Best Practices to Prevent Money Laundering in Human Trafficking

Human trafficking is the most common of the 22 predicate offenses in the European Union's sixth anti-money laundering directive(6AMLD). Moreover, 25% of banks have previously reported and investigated financial crimes related to human trafficking. Nonetheless, 61 percent of financial services experts say it's challenging to identify indicators of human trafficking. Imagine how many incidents of human trafficking have gone unnoticed. Thus, recognizing that human trafficking is a serious issue is quite challenging when it comes to financial institutions.


What Exactly is Human Trafficking?

Human trafficking is defined as the act of transferring or detaining someone against their desire. Its objective is to exploit individuals by forcing them to engage in sex work, forced labor, slavery, or organ trafficking. Human trafficking occurs both across borders and within countries, affecting anybody — children, women, and men. A perpetrator may operate alone at times or be a member of an organized criminal organization.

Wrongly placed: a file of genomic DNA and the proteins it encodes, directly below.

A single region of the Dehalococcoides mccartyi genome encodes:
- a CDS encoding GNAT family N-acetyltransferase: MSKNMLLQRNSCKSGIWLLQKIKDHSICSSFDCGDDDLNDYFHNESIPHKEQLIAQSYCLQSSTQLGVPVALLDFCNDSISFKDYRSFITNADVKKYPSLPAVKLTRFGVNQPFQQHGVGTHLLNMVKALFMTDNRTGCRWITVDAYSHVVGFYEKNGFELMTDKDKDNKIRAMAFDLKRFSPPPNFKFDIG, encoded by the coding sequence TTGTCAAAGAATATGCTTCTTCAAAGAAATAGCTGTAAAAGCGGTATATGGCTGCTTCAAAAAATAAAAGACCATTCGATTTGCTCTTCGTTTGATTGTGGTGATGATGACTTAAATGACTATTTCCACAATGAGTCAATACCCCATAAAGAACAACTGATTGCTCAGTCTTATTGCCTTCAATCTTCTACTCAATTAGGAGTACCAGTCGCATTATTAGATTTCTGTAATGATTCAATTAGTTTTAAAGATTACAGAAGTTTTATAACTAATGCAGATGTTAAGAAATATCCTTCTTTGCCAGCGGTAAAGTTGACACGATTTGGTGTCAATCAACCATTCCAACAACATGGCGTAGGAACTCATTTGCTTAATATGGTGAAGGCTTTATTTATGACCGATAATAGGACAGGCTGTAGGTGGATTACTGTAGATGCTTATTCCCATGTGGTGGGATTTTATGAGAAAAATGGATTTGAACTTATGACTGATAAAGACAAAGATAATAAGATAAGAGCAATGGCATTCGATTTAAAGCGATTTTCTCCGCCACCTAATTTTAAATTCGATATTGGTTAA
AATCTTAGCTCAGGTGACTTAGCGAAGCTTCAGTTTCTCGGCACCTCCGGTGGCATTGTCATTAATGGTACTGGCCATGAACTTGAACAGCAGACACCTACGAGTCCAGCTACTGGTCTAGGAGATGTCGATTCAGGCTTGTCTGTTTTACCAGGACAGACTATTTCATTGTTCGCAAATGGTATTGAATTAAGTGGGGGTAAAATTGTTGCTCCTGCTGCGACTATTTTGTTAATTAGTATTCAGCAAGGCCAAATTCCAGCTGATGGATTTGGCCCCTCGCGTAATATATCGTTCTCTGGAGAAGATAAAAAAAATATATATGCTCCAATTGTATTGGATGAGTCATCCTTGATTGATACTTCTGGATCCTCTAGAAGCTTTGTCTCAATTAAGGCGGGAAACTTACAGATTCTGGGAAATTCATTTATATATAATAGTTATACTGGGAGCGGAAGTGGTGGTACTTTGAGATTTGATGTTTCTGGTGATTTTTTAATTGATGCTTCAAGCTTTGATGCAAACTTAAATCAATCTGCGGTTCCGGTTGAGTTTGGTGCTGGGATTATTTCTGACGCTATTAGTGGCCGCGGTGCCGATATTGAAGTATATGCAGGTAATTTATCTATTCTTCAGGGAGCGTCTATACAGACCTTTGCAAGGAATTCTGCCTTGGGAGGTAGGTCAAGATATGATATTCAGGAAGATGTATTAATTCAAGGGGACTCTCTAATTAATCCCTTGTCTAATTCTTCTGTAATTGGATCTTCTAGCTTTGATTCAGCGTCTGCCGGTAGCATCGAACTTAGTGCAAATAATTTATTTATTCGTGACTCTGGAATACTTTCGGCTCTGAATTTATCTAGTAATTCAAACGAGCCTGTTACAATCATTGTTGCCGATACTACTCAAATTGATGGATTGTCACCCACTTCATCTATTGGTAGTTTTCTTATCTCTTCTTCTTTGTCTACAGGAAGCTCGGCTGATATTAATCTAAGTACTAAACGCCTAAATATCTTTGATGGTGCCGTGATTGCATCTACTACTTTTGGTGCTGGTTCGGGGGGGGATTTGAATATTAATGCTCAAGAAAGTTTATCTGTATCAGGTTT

Human trafficking puts individuals' safety and security at risk all around the world. It also poses a danger to the rule of law. Human trafficking not only has a high human cost; it is also one of the most profitable crimes in the world. Forced labor alone is expected to produce more than $150 billion each year.


What is the Connection Between Human Trafficking and Money Laundering?

Human traffickers conduct a massive amount of illegal financial activities. It involves hotel and plane ticket fees, as well as bribes and corruption. Another activity is related to the profits made through exploiting victims for work.


Money laundering or terrorist financing is the movement of money generated by human trafficking. Financial institutions must detect human trafficking through the flow of this money. However, the variety of such financial flows makes it difficult.


The following are common red flags of human trafficking:


  • Large deposits are removed promptly in locations near international boundaries.
  • Patterns of even card purchases between 10 p.m. and 6 a.m.